Getting A Dose Of Virtual Reality

November 18, 1992|By Seattle Times

LAS VEGAS -- In a city abuzz with buzz words during the annual Comdex computer trade show this week, the term "virtual" is far and away the most popular.

At Bally's Hotel on the strip, a Canadian company called QSound Ltd. is showing "virtual sound" for games, training and education.

Using a common set of stereo speakers and a proprietary technique, it "fools the brain" into thinking sounds are coming from each side and even from behind the listener, said consultant Brian Schmidt.

At Piero's Restaurant across from the Las Vegas Convention Center, Virtual Reality Laboratories Inc. of San Luis Obispo, Calif., exhibits a "virtual observatory" showing 1,800 images collected by NASA spacecraft of nearly every planet and many moons.

The user can watch the sun, moon, planets and comets move through the universe.

"If I'd had this in high school I might have actually enjoyed astronomy," joked Allan Johnson, a San Diego consultant.

"Virtual reality" is a computer term for attempts to re-create sensations and environments by computer. It is being used largely for demonstration projects, specialized training and video games.

A "virtual audio" rock concert, featuring Jeffrey Baxter of Steely Dan, the Who's John Entwistle, Edgar Winter and Todd Rundgren, was scheduled to highlight last night's party.

The concert, during which artist Peter Max will create computerized artworks, is expected to raise more than $1 million for the National Center for Missing and Exploited Children. It is sponsored by computer software maker Micrografx of Richardson, Texas.

There's even "Virtual Valerie," a soft-porn compact-disc game offered by Body Cello, which bills itself as an "adults-only software" company in Sorrento Valley, Calif.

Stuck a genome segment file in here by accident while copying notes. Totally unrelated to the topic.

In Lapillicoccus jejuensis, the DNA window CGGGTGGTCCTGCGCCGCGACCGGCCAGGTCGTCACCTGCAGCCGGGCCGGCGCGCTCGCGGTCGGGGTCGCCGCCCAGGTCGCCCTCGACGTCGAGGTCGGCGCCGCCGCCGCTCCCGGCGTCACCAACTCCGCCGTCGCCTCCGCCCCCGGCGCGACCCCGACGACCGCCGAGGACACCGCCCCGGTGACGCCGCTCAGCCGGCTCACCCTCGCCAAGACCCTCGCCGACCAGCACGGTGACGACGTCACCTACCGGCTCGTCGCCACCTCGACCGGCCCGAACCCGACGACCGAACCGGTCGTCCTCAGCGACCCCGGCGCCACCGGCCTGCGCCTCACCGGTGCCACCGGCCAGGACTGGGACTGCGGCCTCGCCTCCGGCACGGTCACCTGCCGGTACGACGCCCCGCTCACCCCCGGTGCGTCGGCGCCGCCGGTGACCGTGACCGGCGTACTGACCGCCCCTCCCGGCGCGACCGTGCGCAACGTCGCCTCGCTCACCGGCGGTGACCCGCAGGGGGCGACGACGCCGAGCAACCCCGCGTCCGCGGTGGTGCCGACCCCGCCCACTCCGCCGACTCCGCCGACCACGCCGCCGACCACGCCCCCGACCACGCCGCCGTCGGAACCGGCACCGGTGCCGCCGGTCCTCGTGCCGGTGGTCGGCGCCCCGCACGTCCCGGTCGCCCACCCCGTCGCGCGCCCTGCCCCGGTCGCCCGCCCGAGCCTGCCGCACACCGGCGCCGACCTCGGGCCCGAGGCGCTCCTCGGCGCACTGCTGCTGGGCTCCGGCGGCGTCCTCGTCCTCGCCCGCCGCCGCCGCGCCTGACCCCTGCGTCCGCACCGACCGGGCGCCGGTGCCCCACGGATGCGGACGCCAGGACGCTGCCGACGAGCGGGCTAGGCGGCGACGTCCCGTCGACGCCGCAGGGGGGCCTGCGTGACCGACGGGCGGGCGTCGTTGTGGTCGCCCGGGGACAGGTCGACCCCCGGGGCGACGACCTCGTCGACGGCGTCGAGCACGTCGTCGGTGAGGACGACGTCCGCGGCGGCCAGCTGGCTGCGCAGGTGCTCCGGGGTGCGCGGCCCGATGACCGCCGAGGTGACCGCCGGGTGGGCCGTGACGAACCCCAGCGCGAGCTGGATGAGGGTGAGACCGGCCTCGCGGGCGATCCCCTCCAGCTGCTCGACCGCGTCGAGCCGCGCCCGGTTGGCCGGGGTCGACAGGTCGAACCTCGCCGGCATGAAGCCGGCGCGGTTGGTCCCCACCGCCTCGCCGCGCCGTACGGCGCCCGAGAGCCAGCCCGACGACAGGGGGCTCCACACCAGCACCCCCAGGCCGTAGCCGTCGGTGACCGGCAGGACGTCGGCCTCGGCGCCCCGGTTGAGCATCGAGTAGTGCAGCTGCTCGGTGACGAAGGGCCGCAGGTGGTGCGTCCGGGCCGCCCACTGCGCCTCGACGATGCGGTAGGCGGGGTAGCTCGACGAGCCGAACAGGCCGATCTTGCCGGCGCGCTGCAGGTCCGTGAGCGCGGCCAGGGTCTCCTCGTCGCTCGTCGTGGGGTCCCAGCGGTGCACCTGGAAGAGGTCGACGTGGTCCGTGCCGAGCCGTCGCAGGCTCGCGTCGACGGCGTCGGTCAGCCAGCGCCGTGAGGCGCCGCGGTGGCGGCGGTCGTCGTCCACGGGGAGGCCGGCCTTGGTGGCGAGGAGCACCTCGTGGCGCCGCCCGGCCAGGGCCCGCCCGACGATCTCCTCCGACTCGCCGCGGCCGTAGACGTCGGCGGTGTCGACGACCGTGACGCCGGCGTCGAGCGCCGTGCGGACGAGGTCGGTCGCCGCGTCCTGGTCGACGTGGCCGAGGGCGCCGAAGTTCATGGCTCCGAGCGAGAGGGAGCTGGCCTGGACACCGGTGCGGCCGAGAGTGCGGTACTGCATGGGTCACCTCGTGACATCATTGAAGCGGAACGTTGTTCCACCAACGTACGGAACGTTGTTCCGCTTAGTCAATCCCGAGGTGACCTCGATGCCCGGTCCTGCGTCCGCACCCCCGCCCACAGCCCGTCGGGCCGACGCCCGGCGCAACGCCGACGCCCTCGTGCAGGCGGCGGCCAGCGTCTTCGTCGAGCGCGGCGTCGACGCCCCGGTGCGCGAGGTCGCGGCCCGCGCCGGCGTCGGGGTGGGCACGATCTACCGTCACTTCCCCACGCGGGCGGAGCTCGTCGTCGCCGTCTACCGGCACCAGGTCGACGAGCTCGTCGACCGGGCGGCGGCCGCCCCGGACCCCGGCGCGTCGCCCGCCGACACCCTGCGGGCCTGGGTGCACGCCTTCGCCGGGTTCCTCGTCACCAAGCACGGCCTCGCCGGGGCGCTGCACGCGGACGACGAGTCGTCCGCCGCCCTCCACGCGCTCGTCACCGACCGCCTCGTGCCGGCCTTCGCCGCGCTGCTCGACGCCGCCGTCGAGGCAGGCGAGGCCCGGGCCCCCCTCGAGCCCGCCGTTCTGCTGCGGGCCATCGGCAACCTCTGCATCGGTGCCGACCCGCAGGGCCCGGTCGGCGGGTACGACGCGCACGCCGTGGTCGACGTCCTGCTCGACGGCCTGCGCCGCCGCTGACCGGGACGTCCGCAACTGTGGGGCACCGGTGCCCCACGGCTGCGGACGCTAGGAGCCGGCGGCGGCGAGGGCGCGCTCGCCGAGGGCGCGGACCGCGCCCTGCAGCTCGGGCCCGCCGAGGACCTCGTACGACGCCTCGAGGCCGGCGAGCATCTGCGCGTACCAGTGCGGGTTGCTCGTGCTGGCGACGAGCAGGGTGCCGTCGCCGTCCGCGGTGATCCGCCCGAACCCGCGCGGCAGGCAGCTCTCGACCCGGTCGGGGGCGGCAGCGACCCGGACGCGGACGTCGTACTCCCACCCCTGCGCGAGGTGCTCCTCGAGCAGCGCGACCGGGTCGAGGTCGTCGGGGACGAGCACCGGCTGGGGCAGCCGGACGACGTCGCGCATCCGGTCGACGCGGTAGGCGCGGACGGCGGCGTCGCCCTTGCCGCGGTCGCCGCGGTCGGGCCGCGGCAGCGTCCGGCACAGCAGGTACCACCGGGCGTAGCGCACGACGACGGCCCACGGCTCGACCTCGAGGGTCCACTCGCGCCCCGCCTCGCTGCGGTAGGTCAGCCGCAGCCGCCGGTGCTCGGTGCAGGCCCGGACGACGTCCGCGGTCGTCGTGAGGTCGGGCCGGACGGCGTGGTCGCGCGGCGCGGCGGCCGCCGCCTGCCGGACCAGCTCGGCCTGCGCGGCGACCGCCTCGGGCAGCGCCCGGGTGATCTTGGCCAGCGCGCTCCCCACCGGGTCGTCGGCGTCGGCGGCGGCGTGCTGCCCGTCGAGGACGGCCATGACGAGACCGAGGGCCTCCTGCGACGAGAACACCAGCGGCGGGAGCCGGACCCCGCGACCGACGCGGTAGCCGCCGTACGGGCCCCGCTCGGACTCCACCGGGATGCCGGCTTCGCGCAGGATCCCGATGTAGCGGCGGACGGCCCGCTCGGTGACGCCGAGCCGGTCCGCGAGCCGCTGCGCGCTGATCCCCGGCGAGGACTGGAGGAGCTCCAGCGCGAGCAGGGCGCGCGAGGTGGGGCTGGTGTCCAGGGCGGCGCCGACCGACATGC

QSound's technology requires the listener to sit between two standard speakers. A sophisticated system of phasing and different frequencies creates the impression of sounds near and far away, in front and in back and even overhead.

"It's just one more dimension that lends realism to the user's experience," Mr. Schmidt said. Game makers particularly like it because sound makes the listener think fighter planes are attacking from behind or lions are roaring in the distance, he said.

No counterpart technology for tricking the brain with visual imagery has yet been developed. But virtual-reality research, including pioneering work being done at the University of Washington's Human Interface Technology laboratory, suggests that a visual equivalent is not far off. The lab is working on a laser-beam technology that uses the back of the eyeball as a projection screen.

Another Virtual Reality Laboratories program, Mars Explorer, puts the computer user in orbit around Mars aboard NASA's Viking photo mission. And the University of Washington labs' Vistapro puts 19 stunning landscapes on the screen, including Mount St. Helens before and after the eruption, as though the user were right there.

"The rate the technology is advancing is impressing even the old-timers at Comdex this year," said Pat Meier, a public-relations consultant working with the California lab. "Things that people didn't expect to see 'til the end of decade are happening right now."

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